Charles River - Running

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A scenic road running location through parks along the Charles River offering loops from 1-17 miles.

Written by

Eric Gilbertson


4.0 miles

This depends on the loop but most people on average would do around 4 miles or so.

Destination Distance From Downtown

1.0 miles


3 of 5 diamonds

You can choose a loop as long or short as you want.

Time To Complete

0 hours

This depends on which loop you take but most people go for around 1/2 hour.


All Seasons

You can run here year round, but watch out for ice and snow in the winter.

Dog Friendly

On Leash Only

Fees Permits




The Charles River bridge loops are a collection of river-side paved running paths and sidewalked bridges between Boston and Watertown popular among runners, walkers, and cyclists. Running paths pass through scenic parks like the Esplanade, Magazine Beach and Christian Herter Park, and offer loop distances from 1-17 miles with almost anything in between. Exercise stations along the way allow for upper-body workouts on pull-up bars, and numerous benches offer rest opportunities with views of the river.

What Makes It Great

Runners love the Charles River because of its scenic views and wide range of loop options. Because the running paths are right along the river shore, there are no buildings or cars to get in the way of great views of the Boston skyline. In the river itself you can watch sailing regattas between the Longfellow and BU bridges, crew teams paddling up all the way to Watertown, and occasional pleasure boaters.

No matter what distance you want to run you have plenty of options on the Charles. Take a quick 2.8-mile jog on a Harvard Bridge – Longfellow Bridge loop, or a 7-mile loop from the River Street Bridge to the Museum of Science. Change your mind mid-way through the run? No problem! Just cut across on a closer bridge or hang on until the next farther one. Better yet, many loops allow you to completely avoid road crossings by using pedestrian over- or under-passes.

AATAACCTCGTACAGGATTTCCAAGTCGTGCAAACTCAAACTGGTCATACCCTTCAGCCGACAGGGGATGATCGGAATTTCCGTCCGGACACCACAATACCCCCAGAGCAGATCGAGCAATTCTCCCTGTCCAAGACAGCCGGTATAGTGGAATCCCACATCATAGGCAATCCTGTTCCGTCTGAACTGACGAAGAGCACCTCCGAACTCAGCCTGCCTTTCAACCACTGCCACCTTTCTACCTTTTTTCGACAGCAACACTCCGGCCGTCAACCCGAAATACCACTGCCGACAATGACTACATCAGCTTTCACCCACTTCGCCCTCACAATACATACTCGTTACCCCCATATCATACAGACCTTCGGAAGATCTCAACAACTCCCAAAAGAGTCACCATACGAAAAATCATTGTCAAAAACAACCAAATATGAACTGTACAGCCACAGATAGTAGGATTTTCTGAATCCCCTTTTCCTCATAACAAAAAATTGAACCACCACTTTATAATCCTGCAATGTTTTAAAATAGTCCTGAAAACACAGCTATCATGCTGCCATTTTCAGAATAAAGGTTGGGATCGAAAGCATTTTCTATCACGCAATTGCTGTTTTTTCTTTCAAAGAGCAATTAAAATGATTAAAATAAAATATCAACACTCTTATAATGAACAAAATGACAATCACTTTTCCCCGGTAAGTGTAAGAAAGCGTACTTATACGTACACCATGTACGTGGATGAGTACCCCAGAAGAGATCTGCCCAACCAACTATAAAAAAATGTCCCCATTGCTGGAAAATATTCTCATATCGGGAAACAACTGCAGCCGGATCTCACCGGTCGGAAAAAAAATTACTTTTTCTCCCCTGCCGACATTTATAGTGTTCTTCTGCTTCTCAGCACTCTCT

Don’t like pounding your legs on asphalt or concrete? The Charles is the place to go. Dirt and grass paths parallel nearly every mile of asphalt running path for a workout that’s softer on the legs. Several stretches upriver even pass through small forests that make you forget you’re still close to the big city.

Who is Going to Love It

Runners of all abilities and anyone looking for a scenic outdoor workout will love the Charles. Locals training for the Boston Marathon or any other road race will find every distance option they need to meet their daily mileage goals. Casual runners can choose whichever loop they feel like that day. Want urban scenery and sailboats? Stick down river on a Longfellow-BU Bridge loop. Want to duck into the woods and escape from the cars and buildings? Head upriver on an Eliot-Arsenal St Bridge loop. Just have a lunch break in town and want to get in a quick workout? Run around the Longfellow Bridge to Museum of Science.

The loops downriver closer to Boston can get crowded on a warm summer weekend, but if you’re looking for some solitude just head upriver. Generally the farther upriver you go the fewer other runners you’ll bump in to. And in the winter you’ll hardly see anyone, even on the Esplanade! Just watch out for icy sections as the running paths generally don’t get plowed from snow until after the roads are clear.

Directions, Parking, & Regulations

There are many potential public parking locations along the river in and near Boston. Some options include Magazine Beach, Christian Herter Park, the Harvard Square parking garage in Cambridge, or along Memorial Drive also in Cambridge. In general parking is pretty difficult near Boston and you can save yourself a lot of time searching for spots if you can instead take the T into town. The Kendall Square and Charles MGH stops on the Red Line are great locations to access the down-river bridge loops between the Harvard Bridge and Museum of Science. For upriver locations try the BU stops along the Green Line (BU West, Central, or East).

No special permission or permits are required for running along the Charles. Just show up and enjoy! For a good map with mileages see

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Charles River

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